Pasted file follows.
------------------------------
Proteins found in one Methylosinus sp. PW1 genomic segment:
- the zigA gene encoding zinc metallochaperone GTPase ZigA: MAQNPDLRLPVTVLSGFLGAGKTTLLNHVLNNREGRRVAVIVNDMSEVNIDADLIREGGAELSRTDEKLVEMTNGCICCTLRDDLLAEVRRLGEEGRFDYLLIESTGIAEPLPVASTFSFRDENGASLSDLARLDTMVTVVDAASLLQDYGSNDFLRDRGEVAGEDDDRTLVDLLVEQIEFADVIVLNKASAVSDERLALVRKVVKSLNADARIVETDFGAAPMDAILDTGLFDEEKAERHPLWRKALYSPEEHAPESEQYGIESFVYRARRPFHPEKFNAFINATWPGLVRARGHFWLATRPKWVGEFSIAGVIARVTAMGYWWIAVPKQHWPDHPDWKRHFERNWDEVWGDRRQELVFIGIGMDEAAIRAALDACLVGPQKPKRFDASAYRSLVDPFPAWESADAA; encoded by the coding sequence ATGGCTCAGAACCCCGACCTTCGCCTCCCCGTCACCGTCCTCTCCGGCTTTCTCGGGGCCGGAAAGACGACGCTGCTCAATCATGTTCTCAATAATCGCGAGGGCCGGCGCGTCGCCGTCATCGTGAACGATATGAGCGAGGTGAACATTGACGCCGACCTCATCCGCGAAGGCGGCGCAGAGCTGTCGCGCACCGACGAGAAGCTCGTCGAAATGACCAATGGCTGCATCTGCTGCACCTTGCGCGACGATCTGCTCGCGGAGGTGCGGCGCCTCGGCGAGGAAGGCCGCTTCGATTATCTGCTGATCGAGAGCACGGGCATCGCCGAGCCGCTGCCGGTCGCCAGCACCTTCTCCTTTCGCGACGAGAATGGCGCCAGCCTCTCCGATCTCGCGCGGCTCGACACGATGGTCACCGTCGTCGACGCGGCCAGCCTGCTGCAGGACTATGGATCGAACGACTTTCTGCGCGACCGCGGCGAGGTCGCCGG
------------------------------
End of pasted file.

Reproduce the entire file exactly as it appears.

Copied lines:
Proteins found in one Methylosinus sp. PW1 genomic segment:
- the zigA gene encoding zinc metallochaperone GTPase ZigA: MAQNPDLRLPVTVLSGFLGAGKTTLLNHVLNNREGRRVAVIVNDMSEVNIDADLIREGGAELSRTDEKLVEMTNGCICCTLRDDLLAEVRRLGEEGRFDYLLIESTGIAEPLPVASTFSFRDENGASLSDLARLDTMVTVVDAASLLQDYGSNDFLRDRGEVAGEDDDRTLVDLLVEQIEFADVIVLNKASAVSDERLALVRKVVKSLNADARIVETDFGAAPMDAILDTGLFDEEKAERHPLWRKALYSPEEHAPESEQYGIESFVYRARRPFHPEKFNAFINATWPGLVRARGHFWLATRPKWVGEFSIAGVIARVTAMGYWWIAVPKQHWPDHPDWKRHFERNWDEVWGDRRQELVFIGIGMDEAAIRAALDACLVGPQKPKRFDASAYRSLVDPFPAWESADAA; encoded by the coding sequence ATGGCTCAGAACCCCGACCTTCGCCTCCCCGTCACCGTCCTCTCCGGCTTTCTCGGGGCCGGAAAGACGACGCTGCTCAATCATGTTCTCAATAATCGCGAGGGCCGGCGCGTCGCCGTCATCGTGAACGATATGAGCGAGGTGAACATTGACGCCGACCTCATCCGCGAAGGCGGCGCAGAGCTGTCGCGCACCGACGAGAAGCTCGTCGAAATGACCAATGGCTGCATCTGCTGCACCTTGCGCGACGATCTGCTCGCGGAGGTGCGGCGCCTCGGCGAGGAAGGCCGCTTCGATTATCTGCTGATCGAGAGCACGGGCATCGCCGAGCCGCTGCCGGTCGCCAGCACCTTCTCCTTTCGCGACGAGAATGGCGCCAGCCTCTCCGATCTCGCGCGGCTCGACACGATGGTCACCGTCGTCGACGCGGCCAGCCTGCTGCAGGACTATGGATCGAACGACTTTCTGCGCGACCGCGGCGAGGTCGCCGG